I would love a copy of your PDF lesson plans – I am planning a unit on manipulation of information with my Year 12s and am looking for some ways into the process,

Many thanks,

Vicki Davis June 18, 2017 - 1:17 pm

Did you fill out the form? It will email them to you as a PDF.

Melinda A. Adams December 7, 2017 - 9:25 am

These look awesome. Please email the PDF lessons!

Melinda A. Adams December 7, 2017 - 12:01 pm

Please email the free PDF’s. Thanks!

Margaret Stanley March 1, 2018 - 11:06 am

Please email me the PDFs of the lessons. I think this subject would be fantastic combined with Trump and all his declarations of “Fake News ! “

Vicki Davis March 8, 2018 - 11:59 am

Just sign up at the bottom of the post and it will send automatically!

Casey Francis May 16, 2018 - 10:34 am

I am interested in taking a closer look at each of these lessons to teach my students the importance of asking questions and to get them to look at the credibility of the sources they are using for the bulk of their information.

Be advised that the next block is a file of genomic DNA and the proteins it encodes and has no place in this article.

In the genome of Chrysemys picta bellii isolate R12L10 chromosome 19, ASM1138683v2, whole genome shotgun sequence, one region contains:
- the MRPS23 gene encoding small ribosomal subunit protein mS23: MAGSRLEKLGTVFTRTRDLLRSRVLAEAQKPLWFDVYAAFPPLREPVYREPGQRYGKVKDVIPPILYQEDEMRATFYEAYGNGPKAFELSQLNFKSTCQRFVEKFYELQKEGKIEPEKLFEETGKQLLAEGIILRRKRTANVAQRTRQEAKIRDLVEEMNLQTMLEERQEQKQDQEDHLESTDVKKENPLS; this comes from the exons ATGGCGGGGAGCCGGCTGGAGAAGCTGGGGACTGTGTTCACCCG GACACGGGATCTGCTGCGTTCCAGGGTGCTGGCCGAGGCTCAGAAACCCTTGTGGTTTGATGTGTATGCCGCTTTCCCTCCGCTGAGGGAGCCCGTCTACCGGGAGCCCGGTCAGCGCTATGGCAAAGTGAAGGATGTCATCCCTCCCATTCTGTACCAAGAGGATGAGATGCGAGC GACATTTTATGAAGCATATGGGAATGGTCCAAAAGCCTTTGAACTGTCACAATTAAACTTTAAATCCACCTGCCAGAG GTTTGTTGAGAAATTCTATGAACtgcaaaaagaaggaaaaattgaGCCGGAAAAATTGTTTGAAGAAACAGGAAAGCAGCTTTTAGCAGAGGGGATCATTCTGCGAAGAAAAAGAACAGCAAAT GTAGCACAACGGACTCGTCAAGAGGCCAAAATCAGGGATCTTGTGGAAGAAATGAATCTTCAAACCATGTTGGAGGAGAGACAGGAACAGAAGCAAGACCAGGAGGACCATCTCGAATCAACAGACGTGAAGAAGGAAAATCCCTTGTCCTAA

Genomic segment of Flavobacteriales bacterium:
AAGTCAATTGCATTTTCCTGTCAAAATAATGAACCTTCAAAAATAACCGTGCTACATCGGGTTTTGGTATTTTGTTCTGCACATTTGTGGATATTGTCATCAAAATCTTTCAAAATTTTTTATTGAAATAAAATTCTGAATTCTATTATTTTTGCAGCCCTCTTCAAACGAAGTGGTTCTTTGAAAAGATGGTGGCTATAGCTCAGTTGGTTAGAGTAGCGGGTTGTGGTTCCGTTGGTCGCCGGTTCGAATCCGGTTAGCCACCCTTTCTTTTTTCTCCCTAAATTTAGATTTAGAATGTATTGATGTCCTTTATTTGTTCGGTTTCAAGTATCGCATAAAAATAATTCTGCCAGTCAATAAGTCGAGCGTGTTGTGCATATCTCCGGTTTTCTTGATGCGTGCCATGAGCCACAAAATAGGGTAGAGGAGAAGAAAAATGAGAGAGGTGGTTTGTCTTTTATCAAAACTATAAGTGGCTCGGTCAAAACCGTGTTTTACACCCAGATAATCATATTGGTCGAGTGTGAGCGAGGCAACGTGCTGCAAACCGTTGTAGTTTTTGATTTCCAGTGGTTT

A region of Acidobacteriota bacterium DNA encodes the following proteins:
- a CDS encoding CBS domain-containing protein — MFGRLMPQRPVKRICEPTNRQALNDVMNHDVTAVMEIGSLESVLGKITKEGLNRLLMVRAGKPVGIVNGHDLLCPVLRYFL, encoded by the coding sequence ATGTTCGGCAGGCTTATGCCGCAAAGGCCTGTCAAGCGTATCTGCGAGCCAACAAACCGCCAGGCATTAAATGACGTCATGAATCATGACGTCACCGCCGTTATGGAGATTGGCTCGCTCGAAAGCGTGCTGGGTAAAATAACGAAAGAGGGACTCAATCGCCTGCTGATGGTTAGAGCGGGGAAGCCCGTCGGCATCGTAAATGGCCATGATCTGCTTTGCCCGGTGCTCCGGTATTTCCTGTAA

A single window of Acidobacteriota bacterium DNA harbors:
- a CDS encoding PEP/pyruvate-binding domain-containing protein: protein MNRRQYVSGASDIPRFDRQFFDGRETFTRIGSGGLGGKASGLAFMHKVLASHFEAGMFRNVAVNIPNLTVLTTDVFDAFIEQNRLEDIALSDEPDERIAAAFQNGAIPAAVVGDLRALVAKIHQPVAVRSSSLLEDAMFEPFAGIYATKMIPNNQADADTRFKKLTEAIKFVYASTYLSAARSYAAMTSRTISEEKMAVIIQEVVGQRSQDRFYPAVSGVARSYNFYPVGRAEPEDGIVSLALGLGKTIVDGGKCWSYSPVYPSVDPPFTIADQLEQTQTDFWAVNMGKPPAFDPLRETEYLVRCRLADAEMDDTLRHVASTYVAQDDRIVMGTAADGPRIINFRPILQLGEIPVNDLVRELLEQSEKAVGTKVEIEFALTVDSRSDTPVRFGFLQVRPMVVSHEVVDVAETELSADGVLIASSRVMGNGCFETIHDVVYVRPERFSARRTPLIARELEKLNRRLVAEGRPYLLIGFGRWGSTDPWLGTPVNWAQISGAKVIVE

Thank you in advance!
E. Francis

Vicki Davis May 17, 2018 - 8:19 pm

Just sign up at the bottom of the post and you’ll have it sent to you!

Paula Beres April 16, 2019 - 11:44 am

Wonderful bellringers! Can you send them to me, please?

Vicki Davis May 4, 2019 - 4:52 pm

The sending mechanism looks like it was broken for a moment but it is fixed – just sign up at the bottom! https://www.coolcatteacher.com/3-fast-free-lesson-plans-fight-fake-news/

Margo Newtown April 22, 2019 - 3:26 pm

I’d love a copy of these lessons. Thank you!

Vicki Davis May 4, 2019 - 4:51 pm

Just scroll down on the ink and sign up so you can get it!

Holly Ford February 3, 2021 - 11:19 am

Please email the pdf of the lesson plans. Thank you

Vicki Davis January 26, 2022 - 7:55 am

I believe you can just use the form at the bottom of the page.

Laura Andrews May 12, 2022 - 10:51 am

This is fantastic! I would love a copy of it. Thank you!

Vicki Davis May 14, 2022 - 1:21 pm

There is a box at the bottom of the post – type in your name and it will be emailed to you!